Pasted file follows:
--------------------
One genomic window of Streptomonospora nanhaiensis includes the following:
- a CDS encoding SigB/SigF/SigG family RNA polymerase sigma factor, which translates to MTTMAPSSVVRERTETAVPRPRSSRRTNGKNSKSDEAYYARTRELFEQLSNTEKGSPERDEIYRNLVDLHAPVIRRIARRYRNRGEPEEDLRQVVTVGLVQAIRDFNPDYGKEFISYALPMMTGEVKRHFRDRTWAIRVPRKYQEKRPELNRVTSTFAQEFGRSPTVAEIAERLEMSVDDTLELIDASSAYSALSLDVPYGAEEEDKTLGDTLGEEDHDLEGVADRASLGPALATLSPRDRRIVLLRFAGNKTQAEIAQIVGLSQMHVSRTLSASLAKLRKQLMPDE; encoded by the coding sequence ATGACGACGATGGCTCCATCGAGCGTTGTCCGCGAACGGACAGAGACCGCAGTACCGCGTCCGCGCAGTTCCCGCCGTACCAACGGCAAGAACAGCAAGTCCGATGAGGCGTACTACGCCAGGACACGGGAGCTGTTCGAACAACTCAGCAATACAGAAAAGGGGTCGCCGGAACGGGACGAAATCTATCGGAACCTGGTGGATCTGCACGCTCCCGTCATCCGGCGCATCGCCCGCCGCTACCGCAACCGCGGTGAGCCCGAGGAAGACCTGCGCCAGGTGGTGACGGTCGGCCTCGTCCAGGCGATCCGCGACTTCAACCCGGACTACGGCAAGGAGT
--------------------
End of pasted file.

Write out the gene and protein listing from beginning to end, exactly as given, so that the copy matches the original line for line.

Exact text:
One genomic window of Streptomonospora nanhaiensis includes the following:
- a CDS encoding SigB/SigF/SigG family RNA polymerase sigma factor, which translates to MTTMAPSSVVRERTETAVPRPRSSRRTNGKNSKSDEAYYARTRELFEQLSNTEKGSPERDEIYRNLVDLHAPVIRRIARRYRNRGEPEEDLRQVVTVGLVQAIRDFNPDYGKEFISYALPMMTGEVKRHFRDRTWAIRVPRKYQEKRPELNRVTSTFAQEFGRSPTVAEIAERLEMSVDDTLELIDASSAYSALSLDVPYGAEEEDKTLGDTLGEEDHDLEGVADRASLGPALATLSPRDRRIVLLRFAGNKTQAEIAQIVGLSQMHVSRTLSASLAKLRKQLMPDE; encoded by the coding sequence ATGACGACGATGGCTCCATCGAGCGTTGTCCGCGAACGGACAGAGACCGCAGTACCGCGTCCGCGCAGTTCCCGCCGTACCAACGGCAAGAACAGCAAGTCCGATGAGGCGTACTACGCCAGGACACGGGAGCTGTTCGAACAACTCAGCAATACAGAAAAGGGGTCGCCGGAACGGGACGAAATCTATCGGAACCTGGTGGATCTGCACGCTCCCGTCATCCGGCGCATCGCCCGCCGCTACCGCAACCGCGGTGAGCCCGAGGAAGACCTGCGCCAGGTGGTGACGGTCGGCCTCGTCCAGGCGATCCGCGACTTCAACCCGGACTACGGCAAGGAGT